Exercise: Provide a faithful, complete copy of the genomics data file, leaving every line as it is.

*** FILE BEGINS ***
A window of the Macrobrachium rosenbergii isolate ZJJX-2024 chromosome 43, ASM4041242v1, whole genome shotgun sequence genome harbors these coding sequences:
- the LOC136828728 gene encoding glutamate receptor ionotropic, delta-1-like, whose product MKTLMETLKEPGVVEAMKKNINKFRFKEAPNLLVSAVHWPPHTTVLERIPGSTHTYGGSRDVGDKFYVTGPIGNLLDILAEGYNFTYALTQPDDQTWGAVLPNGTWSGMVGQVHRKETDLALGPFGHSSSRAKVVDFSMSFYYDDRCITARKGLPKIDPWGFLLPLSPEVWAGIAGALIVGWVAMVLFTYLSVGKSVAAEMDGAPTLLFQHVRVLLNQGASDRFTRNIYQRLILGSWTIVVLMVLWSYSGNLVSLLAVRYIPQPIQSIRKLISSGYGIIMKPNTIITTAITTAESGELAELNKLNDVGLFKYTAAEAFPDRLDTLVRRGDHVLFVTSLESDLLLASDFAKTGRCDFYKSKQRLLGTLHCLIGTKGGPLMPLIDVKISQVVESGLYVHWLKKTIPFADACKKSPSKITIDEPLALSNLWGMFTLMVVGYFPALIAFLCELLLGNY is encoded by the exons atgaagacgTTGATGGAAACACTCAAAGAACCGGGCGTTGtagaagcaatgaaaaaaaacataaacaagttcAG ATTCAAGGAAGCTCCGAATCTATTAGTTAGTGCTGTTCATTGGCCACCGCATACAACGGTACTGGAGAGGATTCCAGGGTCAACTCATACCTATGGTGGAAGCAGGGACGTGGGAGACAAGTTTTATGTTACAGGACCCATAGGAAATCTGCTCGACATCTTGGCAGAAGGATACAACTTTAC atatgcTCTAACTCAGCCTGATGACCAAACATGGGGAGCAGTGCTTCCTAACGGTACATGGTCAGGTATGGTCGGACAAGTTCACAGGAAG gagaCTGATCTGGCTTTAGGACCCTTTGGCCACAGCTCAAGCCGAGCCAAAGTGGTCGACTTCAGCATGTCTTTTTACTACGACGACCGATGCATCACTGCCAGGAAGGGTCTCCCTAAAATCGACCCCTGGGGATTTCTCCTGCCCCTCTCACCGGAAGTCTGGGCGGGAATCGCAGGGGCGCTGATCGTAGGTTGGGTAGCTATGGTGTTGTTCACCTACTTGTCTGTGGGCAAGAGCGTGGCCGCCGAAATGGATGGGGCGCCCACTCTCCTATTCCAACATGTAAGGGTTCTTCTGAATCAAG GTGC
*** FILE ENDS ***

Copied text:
A window of the Macrobrachium rosenbergii isolate ZJJX-2024 chromosome 43, ASM4041242v1, whole genome shotgun sequence genome harbors these coding sequences:
- the LOC136828728 gene encoding glutamate receptor ionotropic, delta-1-like, whose product MKTLMETLKEPGVVEAMKKNINKFRFKEAPNLLVSAVHWPPHTTVLERIPGSTHTYGGSRDVGDKFYVTGPIGNLLDILAEGYNFTYALTQPDDQTWGAVLPNGTWSGMVGQVHRKETDLALGPFGHSSSRAKVVDFSMSFYYDDRCITARKGLPKIDPWGFLLPLSPEVWAGIAGALIVGWVAMVLFTYLSVGKSVAAEMDGAPTLLFQHVRVLLNQGASDRFTRNIYQRLILGSWTIVVLMVLWSYSGNLVSLLAVRYIPQPIQSIRKLISSGYGIIMKPNTIITTAITTAESGELAELNKLNDVGLFKYTAAEAFPDRLDTLVRRGDHVLFVTSLESDLLLASDFAKTGRCDFYKSKQRLLGTLHCLIGTKGGPLMPLIDVKISQVVESGLYVHWLKKTIPFADACKKSPSKITIDEPLALSNLWGMFTLMVVGYFPALIAFLCELLLGNY is encoded by the exons atgaagacgTTGATGGAAACACTCAAAGAACCGGGCGTTGtagaagcaatgaaaaaaaacataaacaagttcAG ATTCAAGGAAGCTCCGAATCTATTAGTTAGTGCTGTTCATTGGCCACCGCATACAACGGTACTGGAGAGGATTCCAGGGTCAACTCATACCTATGGTGGAAGCAGGGACGTGGGAGACAAGTTTTATGTTACAGGACCCATAGGAAATCTGCTCGACATCTTGGCAGAAGGATACAACTTTAC atatgcTCTAACTCAGCCTGATGACCAAACATGGGGAGCAGTGCTTCCTAACGGTACATGGTCAGGTATGGTCGGACAAGTTCACAGGAAG gagaCTGATCTGGCTTTAGGACCCTTTGGCCACAGCTCAAGCCGAGCCAAAGTGGTCGACTTCAGCATGTCTTTTTACTACGACGACCGATGCATCACTGCCAGGAAGGGTCTCCCTAAAATCGACCCCTGGGGATTTCTCCTGCCCCTCTCACCGGAAGTCTGGGCGGGAATCGCAGGGGCGCTGATCGTAGGTTGGGTAGCTATGGTGTTGTTCACCTACTTGTCTGTGGGCAAGAGCGTGGCCGCCGAAATGGATGGGGCGCCCACTCTCCTATTCCAACATGTAAGGGTTCTTCTGAATCAAG GTGC